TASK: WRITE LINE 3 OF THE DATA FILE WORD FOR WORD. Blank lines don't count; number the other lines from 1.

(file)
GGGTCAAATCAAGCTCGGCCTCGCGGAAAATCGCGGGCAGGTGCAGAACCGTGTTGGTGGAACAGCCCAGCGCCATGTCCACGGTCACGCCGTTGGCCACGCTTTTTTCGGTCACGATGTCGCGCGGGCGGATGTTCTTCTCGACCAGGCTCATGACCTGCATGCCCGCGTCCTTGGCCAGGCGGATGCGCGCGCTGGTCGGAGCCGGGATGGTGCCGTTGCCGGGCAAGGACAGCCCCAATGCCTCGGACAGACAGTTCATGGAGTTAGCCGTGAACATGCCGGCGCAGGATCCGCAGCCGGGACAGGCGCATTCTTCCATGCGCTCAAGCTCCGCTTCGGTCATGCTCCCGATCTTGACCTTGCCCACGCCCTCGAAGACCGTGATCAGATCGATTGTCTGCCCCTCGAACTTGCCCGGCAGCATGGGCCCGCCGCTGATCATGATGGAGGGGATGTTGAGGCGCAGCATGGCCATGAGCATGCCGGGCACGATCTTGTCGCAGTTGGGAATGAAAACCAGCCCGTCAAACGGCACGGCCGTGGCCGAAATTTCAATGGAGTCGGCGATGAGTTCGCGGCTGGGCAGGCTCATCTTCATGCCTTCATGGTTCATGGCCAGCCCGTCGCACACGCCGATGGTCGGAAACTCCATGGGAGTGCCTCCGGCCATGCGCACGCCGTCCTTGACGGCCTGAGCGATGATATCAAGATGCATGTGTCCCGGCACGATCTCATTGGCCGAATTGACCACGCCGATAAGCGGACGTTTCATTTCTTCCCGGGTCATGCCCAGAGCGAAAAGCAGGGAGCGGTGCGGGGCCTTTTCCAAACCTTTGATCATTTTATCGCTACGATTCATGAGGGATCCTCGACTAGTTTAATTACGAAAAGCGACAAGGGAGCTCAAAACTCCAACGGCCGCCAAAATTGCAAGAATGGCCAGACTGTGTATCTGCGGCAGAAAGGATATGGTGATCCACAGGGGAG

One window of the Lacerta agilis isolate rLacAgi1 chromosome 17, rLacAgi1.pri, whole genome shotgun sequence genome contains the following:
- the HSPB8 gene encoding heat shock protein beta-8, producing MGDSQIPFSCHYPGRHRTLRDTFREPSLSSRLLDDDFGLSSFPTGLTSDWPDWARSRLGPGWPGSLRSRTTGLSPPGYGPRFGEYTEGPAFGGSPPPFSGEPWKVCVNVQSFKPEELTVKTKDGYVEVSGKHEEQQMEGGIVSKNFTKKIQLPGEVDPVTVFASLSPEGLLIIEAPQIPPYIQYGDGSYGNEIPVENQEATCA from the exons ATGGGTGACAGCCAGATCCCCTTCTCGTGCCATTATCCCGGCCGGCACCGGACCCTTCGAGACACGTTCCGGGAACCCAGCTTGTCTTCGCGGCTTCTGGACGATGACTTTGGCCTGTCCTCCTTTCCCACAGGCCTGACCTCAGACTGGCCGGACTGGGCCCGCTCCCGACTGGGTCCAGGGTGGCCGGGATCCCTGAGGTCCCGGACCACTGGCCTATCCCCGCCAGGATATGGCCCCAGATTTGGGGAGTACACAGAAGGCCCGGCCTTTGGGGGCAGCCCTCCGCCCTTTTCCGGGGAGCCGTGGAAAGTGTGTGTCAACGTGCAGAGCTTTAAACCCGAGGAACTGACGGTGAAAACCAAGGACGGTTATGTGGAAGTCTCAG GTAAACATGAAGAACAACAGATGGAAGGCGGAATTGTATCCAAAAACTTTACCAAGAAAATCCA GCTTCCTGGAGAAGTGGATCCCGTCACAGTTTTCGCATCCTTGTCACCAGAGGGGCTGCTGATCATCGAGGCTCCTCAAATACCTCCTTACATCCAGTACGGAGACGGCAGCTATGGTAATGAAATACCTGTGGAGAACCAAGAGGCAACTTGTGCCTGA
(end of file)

- the HSPB8 gene encoding heat shock protein beta-8, producing MGDSQIPFSCHYPGRHRTLRDTFREPSLSSRLLDDDFGLSSFPTGLTSDWPDWARSRLGPGWPGSLRSRTTGLSPPGYGPRFGEYTEGPAFGGSPPPFSGEPWKVCVNVQSFKPEELTVKTKDGYVEVSGKHEEQQMEGGIVSKNFTKKIQLPGEVDPVTVFASLSPEGLLIIEAPQIPPYIQYGDGSYGNEIPVENQEATCA from the exons ATGGGTGACAGCCAGATCCCCTTCTCGTGCCATTATCCCGGCCGGCACCGGACCCTTCGAGACACGTTCCGGGAACCCAGCTTGTCTTCGCGGCTTCTGGACGATGACTTTGGCCTGTCCTCCTTTCCCACAGGCCTGACCTCAGACTGGCCGGACTGGGCCCGCTCCCGACTGGGTCCAGGGTGGCCGGGATCCCTGAGGTCCCGGACCACTGGCCTATCCCCGCCAGGATATGGCCCCAGATTTGGGGAGTACACAGAAGGCCCGGCCTTTGGGGGCAGCCCTCCGCCCTTTTCCGGGGAGCCGTGGAAAGTGTGTGTCAACGTGCAGAGCTTTAAACCCGAGGAACTGACGGTGAAAACCAAGGACGGTTATGTGGAAGTCTCAG GTAAACATGAAGAACAACAGATGGAAGGCGGAATTGTATCCAAAAACTTTACCAAGAAAATCCA GCTTCCTGGAGAAGTGGATCCCGTCACAGTTTTCGCATCCTTGTCACCAGAGGGGCTGCTGATCATCGAGGCTCCTCAAATACCTCCTTACATCCAGTACGGAGACGGCAGCTATGGTAATGAAATACCTGTGGAGAACCAAGAGGCAACTTGTGCCTGA